Your JavaScript is turned off or you have an old version of Adobe's Flash Player. Get the latest Flash player.
Getting it Done Beyond a Nuclear Deali
X
July 07, 2015 12:02 PM
If a nuclear deal is reached between Iran and world powers in Vienna, it will be a highly technical road map to be used to monitor nuclear activity in Iran for years to come to ensure Tehran does not make nuclear weapons. Equally as complicated will be dismantling international sanctions that were originally intended to be ironclad. VOA’s Heather Murdock talks to experts about the key challenges any deal will present.
Video

Video Getting it Done Beyond a Nuclear Deal

If a nuclear deal is reached between Iran and world powers in Vienna, it will be a highly technical road map to be used to monitor nuclear activity in Iran for years to come to ensure Tehran does not make nuclear weapons. Equally as complicated will be dismantling international sanctions that were originally intended to be ironclad. VOA’s Heather Murdock talks to experts about the key challenges any deal will present.
Video

Video Rice Farmers Frustrated As Drought Grips Thailand

A severe drought in Thailand is limiting the growing season of the country’s important rice crop. Farmers are blaming the government for not doing more to protect a key export. Steve Sandford reports from Chiang Mai, Thailand.
Video

Video Making Music, Fleeing Bombs: New Film on Sudan’s Internal Refugees

In 2012, Sudanese filmmaker Hajooj Kuka went to make a documentary among civil war refugees in Sudan’s Blue Nile and Nuba Mountains region. What he found surprised him: music was helping to save people from bombing raids by their own government. VOA’s Carolyn Weaver has more.
Video

Video 'From This Day Forward' Reveals Difficult Journey of Transgender Parent

In her documentary, "From This Day Forward", filmmaker Sharon Shattuck reveals the personal journey of her transgender father, as he told his family that he always felt he was a woman inside and decided to live as one. VOA’s Penelope Poulou has more.
Video

Video Floodwaters Threaten Iconic American Home

The Farnsworth House in the Midwest State of Illinois is one of the most iconic homes in America. Thousands of tourists visit the site every year. Its location near a river inspired the design of the house, but, as VOA’s Kane Farabaugh reports, that very location is now threatening the existence of this National Historic Landmark.
Video

Video Olympics Construction Scars Sacred Korean Mountain

Environmentalists in South Korea are protesting a Winter Olympics construction project to build a ski slope through a 500-year-old protected forest. Brian Padden reports that although there is strong national support for hosting the 2018 Pyeongchang Winter Olympics, there are growing public concerns over the costs and possible ecological damage at the revered mountain.
Video

Video Xenophobia Victims in South Africa Flee Violence, Then Return

Many Malawians fled South Africa early this year after xenophobic attacks on African immigrants. But many quickly found life was no better at home and have returned to South Africa – often illegally and without jobs, and facing the tough task of having to start over. Lameck Masina and Anita Powell file from Johannesburg.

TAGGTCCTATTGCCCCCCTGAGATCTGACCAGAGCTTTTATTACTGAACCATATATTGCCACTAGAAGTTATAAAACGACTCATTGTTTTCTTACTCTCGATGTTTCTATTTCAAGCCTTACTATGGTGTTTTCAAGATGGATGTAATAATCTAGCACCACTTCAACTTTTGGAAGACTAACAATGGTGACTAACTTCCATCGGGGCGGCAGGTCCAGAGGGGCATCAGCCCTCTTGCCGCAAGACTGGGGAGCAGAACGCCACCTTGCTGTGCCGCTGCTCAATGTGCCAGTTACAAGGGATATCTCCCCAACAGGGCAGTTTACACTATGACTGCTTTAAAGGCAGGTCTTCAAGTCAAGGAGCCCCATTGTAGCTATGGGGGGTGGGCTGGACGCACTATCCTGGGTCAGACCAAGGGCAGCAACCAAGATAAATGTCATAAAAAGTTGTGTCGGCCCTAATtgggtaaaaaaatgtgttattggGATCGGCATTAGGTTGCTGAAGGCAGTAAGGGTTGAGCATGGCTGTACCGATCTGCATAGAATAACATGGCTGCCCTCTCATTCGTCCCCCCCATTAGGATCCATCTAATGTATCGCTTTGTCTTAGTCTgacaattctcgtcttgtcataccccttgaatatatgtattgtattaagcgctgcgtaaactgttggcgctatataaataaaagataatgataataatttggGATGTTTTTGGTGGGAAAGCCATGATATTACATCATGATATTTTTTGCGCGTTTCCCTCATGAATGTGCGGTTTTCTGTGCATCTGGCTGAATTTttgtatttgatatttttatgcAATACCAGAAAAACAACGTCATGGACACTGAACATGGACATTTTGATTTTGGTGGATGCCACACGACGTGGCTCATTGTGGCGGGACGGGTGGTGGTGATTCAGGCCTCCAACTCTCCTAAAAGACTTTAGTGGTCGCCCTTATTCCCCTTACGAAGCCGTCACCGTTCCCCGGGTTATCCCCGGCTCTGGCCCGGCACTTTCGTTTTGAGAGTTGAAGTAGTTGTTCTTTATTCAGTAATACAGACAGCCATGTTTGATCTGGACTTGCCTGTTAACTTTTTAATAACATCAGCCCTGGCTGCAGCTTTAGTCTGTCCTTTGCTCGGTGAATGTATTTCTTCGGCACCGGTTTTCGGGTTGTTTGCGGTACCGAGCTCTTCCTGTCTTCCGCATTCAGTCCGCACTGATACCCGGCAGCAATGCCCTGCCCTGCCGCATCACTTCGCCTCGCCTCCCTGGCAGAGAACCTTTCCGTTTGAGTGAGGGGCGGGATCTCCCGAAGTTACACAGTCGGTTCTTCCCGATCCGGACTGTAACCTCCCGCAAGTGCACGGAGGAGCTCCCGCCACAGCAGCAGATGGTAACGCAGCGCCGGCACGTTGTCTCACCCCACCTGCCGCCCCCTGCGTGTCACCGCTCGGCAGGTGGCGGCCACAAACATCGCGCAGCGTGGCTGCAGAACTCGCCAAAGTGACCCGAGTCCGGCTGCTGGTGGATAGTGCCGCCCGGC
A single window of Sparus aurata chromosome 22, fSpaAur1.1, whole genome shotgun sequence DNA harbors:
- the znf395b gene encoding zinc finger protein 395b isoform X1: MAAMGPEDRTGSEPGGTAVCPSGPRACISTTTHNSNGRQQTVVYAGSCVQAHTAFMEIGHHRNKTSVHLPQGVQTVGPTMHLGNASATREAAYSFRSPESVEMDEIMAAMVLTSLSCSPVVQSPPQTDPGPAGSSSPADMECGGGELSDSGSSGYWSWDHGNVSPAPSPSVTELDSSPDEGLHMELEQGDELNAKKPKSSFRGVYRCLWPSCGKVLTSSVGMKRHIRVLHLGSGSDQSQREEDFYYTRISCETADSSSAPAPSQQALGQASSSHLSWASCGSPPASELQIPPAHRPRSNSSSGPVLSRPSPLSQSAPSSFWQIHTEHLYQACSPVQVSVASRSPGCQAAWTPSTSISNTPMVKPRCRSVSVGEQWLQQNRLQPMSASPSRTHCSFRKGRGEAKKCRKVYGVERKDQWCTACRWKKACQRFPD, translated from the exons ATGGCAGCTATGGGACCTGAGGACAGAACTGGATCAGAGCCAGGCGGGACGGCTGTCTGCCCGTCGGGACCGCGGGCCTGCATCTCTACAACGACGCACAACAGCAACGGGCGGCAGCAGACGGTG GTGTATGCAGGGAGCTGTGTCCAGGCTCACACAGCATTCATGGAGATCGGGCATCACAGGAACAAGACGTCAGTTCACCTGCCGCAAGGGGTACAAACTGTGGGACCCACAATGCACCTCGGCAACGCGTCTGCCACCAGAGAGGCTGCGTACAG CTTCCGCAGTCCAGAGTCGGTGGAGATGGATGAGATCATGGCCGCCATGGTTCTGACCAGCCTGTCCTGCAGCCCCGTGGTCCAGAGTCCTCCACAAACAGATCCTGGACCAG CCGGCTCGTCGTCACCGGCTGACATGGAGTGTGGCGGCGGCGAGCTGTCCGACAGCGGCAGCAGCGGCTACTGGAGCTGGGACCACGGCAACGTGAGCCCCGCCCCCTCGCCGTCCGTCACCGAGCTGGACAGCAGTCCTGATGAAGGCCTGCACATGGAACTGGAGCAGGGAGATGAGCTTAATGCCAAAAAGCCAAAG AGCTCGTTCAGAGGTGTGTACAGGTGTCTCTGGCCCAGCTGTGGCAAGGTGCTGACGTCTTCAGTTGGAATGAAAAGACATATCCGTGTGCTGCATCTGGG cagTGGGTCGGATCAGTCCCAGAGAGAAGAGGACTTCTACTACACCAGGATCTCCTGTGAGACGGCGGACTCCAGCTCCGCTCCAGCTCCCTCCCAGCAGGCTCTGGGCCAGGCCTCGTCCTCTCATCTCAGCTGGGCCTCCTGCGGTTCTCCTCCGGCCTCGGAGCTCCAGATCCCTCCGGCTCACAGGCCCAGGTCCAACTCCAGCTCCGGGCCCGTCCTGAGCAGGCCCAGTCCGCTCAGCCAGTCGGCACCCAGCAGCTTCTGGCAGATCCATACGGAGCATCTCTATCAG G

Video

Video Family of American Marine Calls for Release From Iranian Prison

As the crowd of journalists covering the Iran talks swells, so too do the opportunities for media coverage.  Hoping to catch the attention of high-level diplomats, the family of American-Iranian marine Amir Hekmati is in Vienna, pleading for his release from an Iranian prison after nearly 4 years.  VOA’s Heather Murdock reports from Vienna.
Video

Video UK Holds Terror Drill as MPs Mull Tunisia Response

After pledging a tough response to last Friday’s terror attack in Tunisia, which came just days before the 10th anniversary of the bomb attacks on London’s transport network, British security services are shifting their focus to overseas counter-terror operations. VOA's Henry Ridgwell has more.
Video

Video Obama on Cuba: This is What Change Looks Like

President Barack Obama says the United States will soon reopen its embassy in Cuba for the first time since 1961, ending a half-century of isolation. VOA White House correspondent Luis Ramirez reports.
Video

Video Hate Groups Spread Influence Via Internet

Hate groups of various kinds are using the Internet for propaganda and recruitment, and a Jewish human rights organization that monitors these groups, the Simon Wiesenthal Center, says their influence is growing. The messages are different, but the calls to hatred or violence are similar. VOA's Mike O’Sullivan reports.
Video

Video Blind Somali Journalist Defies Odds in Mogadishu

Despite improving security in the last few years, Somalia remains one of the most dangerous countries to be a journalist – even more so for someone who cannot see. Abdulaziz Billow has the story of journalist Abdifatah Hassan Kalgacal, who has been reporting from the Somali capital for the last decade despite being blind.

VOA Blogs